In a historic move, cefiderocol and ceftazidime–avibactam will become the first antimicrobial drugs authorised by NICE for use in the UK’s new subscription-style payment model. This forms part of a larger scheme with NHSE/I and DHSC to provide a greater incentive to research and develop much-needed antimicrobial drugs for the future.
The dearth of new antimicrobials being developed and the increasing number of progressively ineffective existing antimicrobials has prompted global concern, and has led the government to seek immediate and innovative action.
To underline the severity of the issue, immuno-oncology drugs are being tested in clinical trials at a rate 45 times higher than that of antimicrobials.
The subscription model attempts to address the huge lack of investment in antimicrobial research. Instead of navigating the strictly controlled, restrictive process for distributing antimicrobials for little profit – due to low sales – companies will be paid a fixed annual fee no matter the number of prescriptions issued.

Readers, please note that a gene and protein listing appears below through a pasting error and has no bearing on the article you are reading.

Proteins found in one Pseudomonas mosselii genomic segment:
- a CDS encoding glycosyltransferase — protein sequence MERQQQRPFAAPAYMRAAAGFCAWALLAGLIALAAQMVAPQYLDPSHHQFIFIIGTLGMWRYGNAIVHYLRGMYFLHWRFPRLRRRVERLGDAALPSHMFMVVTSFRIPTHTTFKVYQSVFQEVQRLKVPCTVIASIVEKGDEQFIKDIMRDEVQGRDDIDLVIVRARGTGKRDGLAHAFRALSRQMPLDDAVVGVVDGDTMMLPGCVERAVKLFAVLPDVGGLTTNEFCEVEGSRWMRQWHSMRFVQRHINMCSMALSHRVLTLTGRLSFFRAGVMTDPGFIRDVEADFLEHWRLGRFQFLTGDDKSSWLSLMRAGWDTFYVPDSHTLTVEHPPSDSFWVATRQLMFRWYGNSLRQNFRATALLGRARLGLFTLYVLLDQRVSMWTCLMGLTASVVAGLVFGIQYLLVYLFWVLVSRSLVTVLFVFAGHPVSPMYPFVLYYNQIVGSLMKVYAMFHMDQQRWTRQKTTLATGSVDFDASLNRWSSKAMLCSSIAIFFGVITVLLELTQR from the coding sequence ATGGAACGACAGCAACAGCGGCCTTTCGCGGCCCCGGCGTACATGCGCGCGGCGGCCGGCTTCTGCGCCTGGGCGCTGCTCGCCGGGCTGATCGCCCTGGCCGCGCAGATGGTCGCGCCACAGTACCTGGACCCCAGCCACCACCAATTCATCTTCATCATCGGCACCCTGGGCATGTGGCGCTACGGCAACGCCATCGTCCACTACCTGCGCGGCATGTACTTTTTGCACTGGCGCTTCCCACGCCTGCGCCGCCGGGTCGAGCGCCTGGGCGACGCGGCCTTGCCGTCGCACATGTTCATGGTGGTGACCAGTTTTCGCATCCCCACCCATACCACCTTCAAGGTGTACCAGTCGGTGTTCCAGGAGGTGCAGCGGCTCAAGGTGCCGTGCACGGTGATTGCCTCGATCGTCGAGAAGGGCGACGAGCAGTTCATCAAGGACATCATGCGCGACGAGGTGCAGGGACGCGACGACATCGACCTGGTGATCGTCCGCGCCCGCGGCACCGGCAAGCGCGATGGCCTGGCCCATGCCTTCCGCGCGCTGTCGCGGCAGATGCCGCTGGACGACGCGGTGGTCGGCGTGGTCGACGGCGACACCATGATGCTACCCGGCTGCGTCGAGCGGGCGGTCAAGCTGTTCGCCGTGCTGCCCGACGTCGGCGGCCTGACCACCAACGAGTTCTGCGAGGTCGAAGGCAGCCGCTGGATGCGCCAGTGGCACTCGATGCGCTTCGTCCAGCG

Working out what the annual fee should be, however, is a separate, trickier issue, therefore a new economic approach required. In a world-first, NICE will become the first health technology assessment agency to evaluate antimicrobials’ worth based on their estimated impact upon the health of the population in England, measured in quality adjusted life years.
This recently published draft guidance will be central when establishing the fixed annual fee payable by companies when discussions with NHSE/I take place. The payments will solely be dependent on the estimated risk of holding back new antimicrobials which remain effective, and not the quantity of drugs used to treat patients.
It is intended that the aforementioned drugs will only be used in emergency circumstances; for those with grave drug-resistant infections who have few, if any, standard pathways to successful treatment
“This draft guidance represents an important milestone in the UK project. Its ultimate goal is to ensure the NHS has access to effective new antimicrobials to call on when needed and patients aren’t left without treatment options in the face of growing antimicrobial resistance” stated Nick Crabb, programme director in NICE’s Science, Evidence and Analytics Directorate.